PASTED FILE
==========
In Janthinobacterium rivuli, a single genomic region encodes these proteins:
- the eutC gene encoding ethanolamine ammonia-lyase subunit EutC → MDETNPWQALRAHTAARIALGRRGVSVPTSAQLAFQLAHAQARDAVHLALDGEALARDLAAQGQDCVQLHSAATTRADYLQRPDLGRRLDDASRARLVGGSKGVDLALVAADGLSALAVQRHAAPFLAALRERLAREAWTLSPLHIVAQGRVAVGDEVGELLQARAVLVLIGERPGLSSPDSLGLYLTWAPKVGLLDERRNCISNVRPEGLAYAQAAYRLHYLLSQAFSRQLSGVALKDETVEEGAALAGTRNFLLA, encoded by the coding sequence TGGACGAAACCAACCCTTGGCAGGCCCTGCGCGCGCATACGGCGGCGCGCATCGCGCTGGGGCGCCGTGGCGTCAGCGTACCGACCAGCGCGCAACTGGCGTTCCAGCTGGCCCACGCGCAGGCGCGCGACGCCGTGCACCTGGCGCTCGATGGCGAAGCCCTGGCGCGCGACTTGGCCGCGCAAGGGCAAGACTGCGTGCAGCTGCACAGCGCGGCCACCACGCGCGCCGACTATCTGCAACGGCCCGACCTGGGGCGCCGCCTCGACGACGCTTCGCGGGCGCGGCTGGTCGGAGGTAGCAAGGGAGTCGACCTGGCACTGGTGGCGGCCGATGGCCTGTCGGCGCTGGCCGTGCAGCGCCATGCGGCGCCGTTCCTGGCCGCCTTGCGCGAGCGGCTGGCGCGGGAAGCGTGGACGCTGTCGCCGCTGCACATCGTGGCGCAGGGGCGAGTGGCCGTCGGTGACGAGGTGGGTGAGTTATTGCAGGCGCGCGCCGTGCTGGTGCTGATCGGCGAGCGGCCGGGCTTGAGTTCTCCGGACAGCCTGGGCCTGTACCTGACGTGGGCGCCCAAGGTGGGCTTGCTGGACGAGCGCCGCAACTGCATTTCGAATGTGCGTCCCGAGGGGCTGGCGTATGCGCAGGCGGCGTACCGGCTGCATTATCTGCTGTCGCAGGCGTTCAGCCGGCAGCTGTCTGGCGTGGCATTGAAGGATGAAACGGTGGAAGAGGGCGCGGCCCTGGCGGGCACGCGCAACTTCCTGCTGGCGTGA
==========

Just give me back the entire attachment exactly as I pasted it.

In Janthinobacterium rivuli, a single genomic region encodes these proteins:
- the eutC gene encoding ethanolamine ammonia-lyase subunit EutC → MDETNPWQALRAHTAARIALGRRGVSVPTSAQLAFQLAHAQARDAVHLALDGEALARDLAAQGQDCVQLHSAATTRADYLQRPDLGRRLDDASRARLVGGSKGVDLALVAADGLSALAVQRHAAPFLAALRERLAREAWTLSPLHIVAQGRVAVGDEVGELLQARAVLVLIGERPGLSSPDSLGLYLTWAPKVGLLDERRNCISNVRPEGLAYAQAAYRLHYLLSQAFSRQLSGVALKDETVEEGAALAGTRNFLLA, encoded by the coding sequence TGGACGAAACCAACCCTTGGCAGGCCCTGCGCGCGCATACGGCGGCGCGCATCGCGCTGGGGCGCCGTGGCGTCAGCGTACCGACCAGCGCGCAACTGGCGTTCCAGCTGGCCCACGCGCAGGCGCGCGACGCCGTGCACCTGGCGCTCGATGGCGAAGCCCTGGCGCGCGACTTGGCCGCGCAAGGGCAAGACTGCGTGCAGCTGCACAGCGCGGCCACCACGCGCGCCGACTATCTGCAACGGCCCGACCTGGGGCGCCGCCTCGACGACGCTTCGCGGGCGCGGCTGGTCGGAGGTAGCAAGGGAGTCGACCTGGCACTGGTGGCGGCCGATGGCCTGTCGGCGCTGGCCGTGCAGCGCCATGCGGCGCCGTTCCTGGCCGCCTTGCGCGAGCGGCTGGCGCGGGAAGCGTGGACGCTGTCGCCGCTGCACATCGTGGCGCAGGGGCGAGTGGCCGTCGGTGACGAGGTGGGTGAGTTATTGCAGGCGCGCGCCGTGCTGGTGCTGATCGGCGAGCGGCCGGGCTTGAGTTCTCCGGACAGCCTGGGCCTGTACCTGACGTGGGCGCCCAAGGTGGGCTTGCTGGACGAGCGCCGCAACTGCATTTCGAATGTGCGTCCCGAGGGGCTGGCGTATGCGCAGGCGGCGTACCGGCTGCATTATCTGCTGTCGCAGGCGTTCAGCCGGCAGCTGTCTGGCGTGGCATTGAAGGATGAAACGGTGGAAGAGGGCGCGGCCCTGGCGGGCACGCGCAACTTCCTGCTGGCGTGA